Wildcat Hill
City of Globe - New Library

This site is comprised of three properties with buildings dating back from the early 1900s to 1970. One of the buildings houses the City’s current public library. The City’s future plans for the three properties are to demolish all the buildings in order to construct a new larger and modernized library to accommodate the City’s growing population. The Brownfield’s Program funded asbestos surveys on the buildings in July 2010 in preparation for their demolition. The completed surveys provided the City with the information needed to proceed with an asbestos cleanup. In March 2011 the City was awarded a cleanup grant from the Brownfield’s Program to continue their efforts to remove the asbestos in preparation for their new Library.

Globe

Gila County Historical Museum

This historical site was originally the Globe-Miami Mine Rescue Station founded in 1920 by the four major copper mines in the area. It was turned over to the Gila County Historical Society in 1972, and they preserved it as a museum. In 2014 funds from the Brownfields Program were used to conduct an asbestos survey and lead-paint inspection in preparation for needed repairs and maintenance of the building. Asbestos abatement was funded as well in 2014 to address worker safety issues and to make the building safe for public use.
Gila County Historical Museum
Greenlee County Airport

Greenlee County has plans to relocate all its operations, staff and equipment onto a new County complex to be constructed on a currently vacant 15-acre parcel at its airport. During the Phase I environmental site assessment funded by the Brownfields Program in 2010, it was determined that there was no significant contamination. Construction of the building that will house County Administrative Offices is the first phase of re-development of this 15-acre land parcel on the airport will help the County in its efforts to continue to provide quality effective services that will be of direct benefit to County residents.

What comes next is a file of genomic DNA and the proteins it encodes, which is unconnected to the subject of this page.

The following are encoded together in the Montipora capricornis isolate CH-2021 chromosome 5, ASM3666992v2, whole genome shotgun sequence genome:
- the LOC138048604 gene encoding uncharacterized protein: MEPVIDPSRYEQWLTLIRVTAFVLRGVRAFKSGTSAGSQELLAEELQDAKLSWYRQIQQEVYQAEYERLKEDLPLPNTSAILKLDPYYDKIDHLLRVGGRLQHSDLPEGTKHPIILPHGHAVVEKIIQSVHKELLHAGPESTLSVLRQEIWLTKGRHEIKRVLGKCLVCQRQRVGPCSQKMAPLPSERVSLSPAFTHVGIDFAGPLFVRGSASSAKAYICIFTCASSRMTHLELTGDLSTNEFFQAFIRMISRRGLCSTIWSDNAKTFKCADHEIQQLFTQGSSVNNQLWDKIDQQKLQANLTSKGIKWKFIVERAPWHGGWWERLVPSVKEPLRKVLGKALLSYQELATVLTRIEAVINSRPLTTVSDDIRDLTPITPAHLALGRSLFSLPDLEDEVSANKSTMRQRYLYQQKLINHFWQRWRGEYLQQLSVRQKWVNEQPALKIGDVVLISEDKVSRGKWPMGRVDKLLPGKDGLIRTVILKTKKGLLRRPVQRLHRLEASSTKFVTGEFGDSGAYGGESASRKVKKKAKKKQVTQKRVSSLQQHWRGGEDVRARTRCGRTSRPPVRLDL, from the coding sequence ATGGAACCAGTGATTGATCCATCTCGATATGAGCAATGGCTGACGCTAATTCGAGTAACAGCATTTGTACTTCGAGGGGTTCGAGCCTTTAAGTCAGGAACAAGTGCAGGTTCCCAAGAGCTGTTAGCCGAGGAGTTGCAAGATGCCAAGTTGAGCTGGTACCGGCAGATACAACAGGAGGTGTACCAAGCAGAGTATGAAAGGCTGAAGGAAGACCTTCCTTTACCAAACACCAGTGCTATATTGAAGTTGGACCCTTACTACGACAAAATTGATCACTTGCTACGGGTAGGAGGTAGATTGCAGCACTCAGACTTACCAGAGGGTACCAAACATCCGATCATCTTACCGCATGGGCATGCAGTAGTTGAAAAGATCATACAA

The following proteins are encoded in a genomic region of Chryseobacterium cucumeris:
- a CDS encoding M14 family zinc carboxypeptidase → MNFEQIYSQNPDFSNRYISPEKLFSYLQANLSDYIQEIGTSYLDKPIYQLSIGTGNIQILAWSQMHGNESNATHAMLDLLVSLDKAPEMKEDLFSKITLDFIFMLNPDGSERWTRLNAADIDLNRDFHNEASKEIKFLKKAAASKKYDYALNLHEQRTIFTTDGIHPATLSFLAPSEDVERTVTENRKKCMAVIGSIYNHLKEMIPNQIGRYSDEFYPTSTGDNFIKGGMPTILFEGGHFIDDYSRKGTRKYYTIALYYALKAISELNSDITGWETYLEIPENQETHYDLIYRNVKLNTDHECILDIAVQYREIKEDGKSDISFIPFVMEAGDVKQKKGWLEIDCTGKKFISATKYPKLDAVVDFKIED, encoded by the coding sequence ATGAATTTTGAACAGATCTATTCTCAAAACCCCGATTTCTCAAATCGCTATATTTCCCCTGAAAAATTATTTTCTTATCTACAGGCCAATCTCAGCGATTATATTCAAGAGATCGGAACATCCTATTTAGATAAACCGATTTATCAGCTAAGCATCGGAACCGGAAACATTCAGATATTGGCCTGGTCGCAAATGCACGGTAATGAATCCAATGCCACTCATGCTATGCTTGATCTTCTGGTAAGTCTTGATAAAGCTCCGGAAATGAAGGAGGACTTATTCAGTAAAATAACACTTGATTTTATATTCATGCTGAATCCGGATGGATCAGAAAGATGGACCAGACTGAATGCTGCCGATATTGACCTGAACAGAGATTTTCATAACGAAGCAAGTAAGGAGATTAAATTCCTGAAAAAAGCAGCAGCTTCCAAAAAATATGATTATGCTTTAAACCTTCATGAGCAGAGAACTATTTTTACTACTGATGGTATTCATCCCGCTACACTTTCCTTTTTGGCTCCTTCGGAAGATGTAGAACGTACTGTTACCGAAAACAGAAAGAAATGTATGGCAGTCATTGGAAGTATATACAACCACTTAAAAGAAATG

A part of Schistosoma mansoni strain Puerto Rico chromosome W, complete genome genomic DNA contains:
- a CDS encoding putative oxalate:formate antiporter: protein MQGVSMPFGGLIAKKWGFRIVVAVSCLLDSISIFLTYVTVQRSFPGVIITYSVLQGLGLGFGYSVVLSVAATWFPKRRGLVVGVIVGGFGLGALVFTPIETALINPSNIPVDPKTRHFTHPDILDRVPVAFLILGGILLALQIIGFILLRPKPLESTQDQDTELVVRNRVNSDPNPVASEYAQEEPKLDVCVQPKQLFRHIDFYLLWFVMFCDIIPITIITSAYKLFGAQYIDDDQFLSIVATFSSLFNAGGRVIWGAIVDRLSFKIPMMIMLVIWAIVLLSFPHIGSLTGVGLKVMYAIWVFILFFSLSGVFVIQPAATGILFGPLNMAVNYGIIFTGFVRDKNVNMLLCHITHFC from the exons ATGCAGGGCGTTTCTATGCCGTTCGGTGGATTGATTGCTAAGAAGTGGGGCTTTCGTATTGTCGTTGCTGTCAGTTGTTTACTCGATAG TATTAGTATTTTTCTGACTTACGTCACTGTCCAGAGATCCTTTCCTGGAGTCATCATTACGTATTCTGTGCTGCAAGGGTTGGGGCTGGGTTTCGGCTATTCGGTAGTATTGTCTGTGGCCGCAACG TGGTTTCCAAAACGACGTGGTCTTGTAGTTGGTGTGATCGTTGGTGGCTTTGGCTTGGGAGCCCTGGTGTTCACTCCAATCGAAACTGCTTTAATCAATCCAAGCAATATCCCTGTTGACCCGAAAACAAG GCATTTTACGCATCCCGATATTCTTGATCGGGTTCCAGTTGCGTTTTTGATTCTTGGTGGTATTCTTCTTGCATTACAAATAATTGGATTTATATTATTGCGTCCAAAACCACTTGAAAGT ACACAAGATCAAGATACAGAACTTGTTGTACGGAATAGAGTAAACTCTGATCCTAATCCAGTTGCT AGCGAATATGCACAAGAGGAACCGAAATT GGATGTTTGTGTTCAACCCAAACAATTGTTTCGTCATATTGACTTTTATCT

Greenlee County Airport
Huachuca City - Camp Naco (Camp Newell)

This historical site was gifted from a private entity to Huachuca City. Camp Newell in Naco, Arizona is the only surviving Buffalo Soldier fort left on the U.S. Mexican Border. The roofs on the buildings are made of asbestos-containing transite. The Brownfields Program provided the needed cleanup funds in March 2010 so that the asbestos could be removed from the Community Center building as well as some open areas where it has been observed on the ground surface. The cleanup was done under the oversight of the Voluntary Remediation Program. Restorative efforts can now continue for this and the remainder of the buildings on the original Camp property.
Fort Huachuca
Littlefield Unified School District – Old Littlefield School House

The Littlefield Unified School District #9 received funding to conduct asbestos abatement on the old Littlefield Grade School as a school restoration project in partnership with the Old Littlefield School House Association. The future plan for the school property is to restore the old school as close to its original state as possible while also providing modern necessities to the buildings such as proper foundations, roof repairs, enlarging windows, and making the buildings handicapped accessible. Future plans for the property will include preserving it as an historical museum and a community center for public meetings, family reunions, and recitals.
Littlefield School House
City of Mesa – Buckhorn Baths